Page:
updated 6/27/2005 7:16:52 PM ET 2005-06-27T23:16:52

Union leaders who govern the AFL-CIO voted Monday to support President John Sweeney's plans to boost organizing efforts and continue political activities for pro-labor candidates and policies, but leaders representing a coalition of five dissident unions voted against Sweeney's proposals.

That coalition of unions challenging Sweeney picked up strength Monday when the main national carpenter's union joined the effort to challenge the AFL-CIO. The carpenters' union broke away from the AFL-CIO in 2001.

After the meeting of the 54-member executive council, Sweeney met for about 90 minutes with leaders of the dissident group.

The AFL-CIO, which represents almost 60 unions with 13 million members, has substantial differences with the five dissident unions, which represent more than 5 million of that total.

The dissident unions — the Teamsters, the Service Employees International Union, United Food and Commercial Workers, Unite Here and Laborers' International Union — joined in mid-June in an alliance called the Change to Win Coalition.

"Things are moving in a positive direction," Sweeney said later. "I'm hopeful we'll be able to resolve these issues. We have to iron out the differences we have and provide the resources to do these programs."

Union leaders for the AFL-CIO and the dissidents spelled out the different directions they think the labor movement should go, and they agreed to talk more in the future.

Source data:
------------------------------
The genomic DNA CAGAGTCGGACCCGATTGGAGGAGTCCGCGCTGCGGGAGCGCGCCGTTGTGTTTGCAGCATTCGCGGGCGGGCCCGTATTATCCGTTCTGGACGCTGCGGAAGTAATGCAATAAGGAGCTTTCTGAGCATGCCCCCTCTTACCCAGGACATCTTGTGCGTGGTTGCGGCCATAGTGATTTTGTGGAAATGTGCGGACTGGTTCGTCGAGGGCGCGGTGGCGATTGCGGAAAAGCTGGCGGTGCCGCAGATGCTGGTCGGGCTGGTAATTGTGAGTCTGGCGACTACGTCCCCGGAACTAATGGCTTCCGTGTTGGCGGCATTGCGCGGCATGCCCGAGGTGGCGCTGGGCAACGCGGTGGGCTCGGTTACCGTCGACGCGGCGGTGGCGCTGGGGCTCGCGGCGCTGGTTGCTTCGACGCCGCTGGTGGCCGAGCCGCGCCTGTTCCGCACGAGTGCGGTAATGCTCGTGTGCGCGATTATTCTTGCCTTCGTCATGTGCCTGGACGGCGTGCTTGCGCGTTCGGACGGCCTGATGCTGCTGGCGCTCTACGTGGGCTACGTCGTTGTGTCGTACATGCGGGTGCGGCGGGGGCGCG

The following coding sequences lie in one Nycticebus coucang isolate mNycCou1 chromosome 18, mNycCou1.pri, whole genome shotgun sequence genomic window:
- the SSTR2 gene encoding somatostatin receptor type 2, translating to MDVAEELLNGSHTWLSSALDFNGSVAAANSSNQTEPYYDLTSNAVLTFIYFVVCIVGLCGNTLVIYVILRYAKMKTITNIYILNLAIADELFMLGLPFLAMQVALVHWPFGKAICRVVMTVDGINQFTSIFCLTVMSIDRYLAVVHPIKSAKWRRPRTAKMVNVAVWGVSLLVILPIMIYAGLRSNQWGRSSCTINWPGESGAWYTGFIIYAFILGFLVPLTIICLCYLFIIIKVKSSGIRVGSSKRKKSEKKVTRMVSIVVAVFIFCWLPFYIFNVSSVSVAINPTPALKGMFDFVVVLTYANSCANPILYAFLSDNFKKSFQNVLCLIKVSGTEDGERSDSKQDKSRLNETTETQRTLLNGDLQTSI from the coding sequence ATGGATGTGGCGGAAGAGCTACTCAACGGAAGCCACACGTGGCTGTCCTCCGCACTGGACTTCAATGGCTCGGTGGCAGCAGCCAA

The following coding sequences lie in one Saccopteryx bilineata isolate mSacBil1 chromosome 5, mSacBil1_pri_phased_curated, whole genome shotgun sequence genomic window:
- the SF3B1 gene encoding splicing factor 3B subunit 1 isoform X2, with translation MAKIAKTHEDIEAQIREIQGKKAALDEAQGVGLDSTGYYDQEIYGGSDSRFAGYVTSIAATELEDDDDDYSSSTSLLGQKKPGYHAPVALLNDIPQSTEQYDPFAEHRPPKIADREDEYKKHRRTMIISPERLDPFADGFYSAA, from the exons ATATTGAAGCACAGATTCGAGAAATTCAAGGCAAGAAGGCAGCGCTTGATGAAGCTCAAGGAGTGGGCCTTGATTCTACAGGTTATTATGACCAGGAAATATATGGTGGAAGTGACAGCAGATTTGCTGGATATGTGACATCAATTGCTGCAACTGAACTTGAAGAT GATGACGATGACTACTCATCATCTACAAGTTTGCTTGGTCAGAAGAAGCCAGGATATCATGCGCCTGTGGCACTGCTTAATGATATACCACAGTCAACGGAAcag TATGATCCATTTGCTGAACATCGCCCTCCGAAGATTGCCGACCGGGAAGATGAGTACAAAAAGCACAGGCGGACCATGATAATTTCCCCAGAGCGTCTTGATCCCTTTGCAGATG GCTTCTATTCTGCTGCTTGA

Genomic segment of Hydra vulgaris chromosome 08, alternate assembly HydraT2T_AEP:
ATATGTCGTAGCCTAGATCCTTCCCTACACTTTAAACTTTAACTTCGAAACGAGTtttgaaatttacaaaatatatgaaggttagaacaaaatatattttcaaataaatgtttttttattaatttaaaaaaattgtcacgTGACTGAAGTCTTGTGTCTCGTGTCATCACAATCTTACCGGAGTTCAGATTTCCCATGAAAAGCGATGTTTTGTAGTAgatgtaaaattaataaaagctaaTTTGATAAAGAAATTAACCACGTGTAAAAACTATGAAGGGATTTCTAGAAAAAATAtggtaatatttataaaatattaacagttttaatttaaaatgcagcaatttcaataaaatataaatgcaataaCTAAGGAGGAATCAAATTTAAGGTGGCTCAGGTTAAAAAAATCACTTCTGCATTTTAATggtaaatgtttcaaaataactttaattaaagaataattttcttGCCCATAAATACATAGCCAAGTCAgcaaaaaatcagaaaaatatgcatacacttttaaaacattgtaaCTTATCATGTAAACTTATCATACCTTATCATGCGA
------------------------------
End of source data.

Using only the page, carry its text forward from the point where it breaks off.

Teamsters' President James P. Hoffa and SEIU President Andrew Stern declined to comment as they left AFL-CIO headquarters.

"Today's executive council meeting was another exercise in reinforcing the status quo," said a statement issued by the Change to Win Coalition. "We remain disappointed in the unwillingness of the AFL-CIO officers to entertain meaningful change."

Sweeney's plan includes a $22.5 million organizing fund, with up to two-thirds of the money, $15 million, to be returned as rebates to union affiliates that have made the most improvements in their organizing efforts. The dissidents want to commit about three times that much money to rebates to unions for organizing.

The dissident unions want to focus more on organizing and on being the voice of workers, saying the AFL-CIO has been too focused on being the voice of politicians. Sweeney maintains that the AFL-CIO must try to build union strength at the same time it commits substantial resources to political efforts on behalf of pro-labor candidates and legislation.

The dissident unions say they don't have enough of a voice in the AFL-CIO, representing 35 percent of the membership but having only 9 percent of the delegates to the AFL-CIO convention because of the way the federation picks its delegates. That discrepancy causes the unhappy unions to complain that they do not have an adequate say in the direction of the AFL-CIO.

The unions in the rebel coalition blame Sweeney's 10-year tenure for declining union membership and fewer worker protections. They say the AFL-CIO has wasted too much time and money on politics and has not done enough to combat the steady decline in union membership.

Union membership has been on a downward slide for 50 years, now representing 12.5 percent of all U.S. workers, and less than that among employees in the private sector. A half-century ago, one-third of private-sector workers belonged to unions.

The 1.8 million-member SEIU wants the AFL-CIO to cut its budget by more than 50 percent and use the savings to increase organizing by its member unions.

The dissident unions are considering whether to leave the AFL-CIO unless dramatic changes are made in the federation's approach to organizing and political activity.

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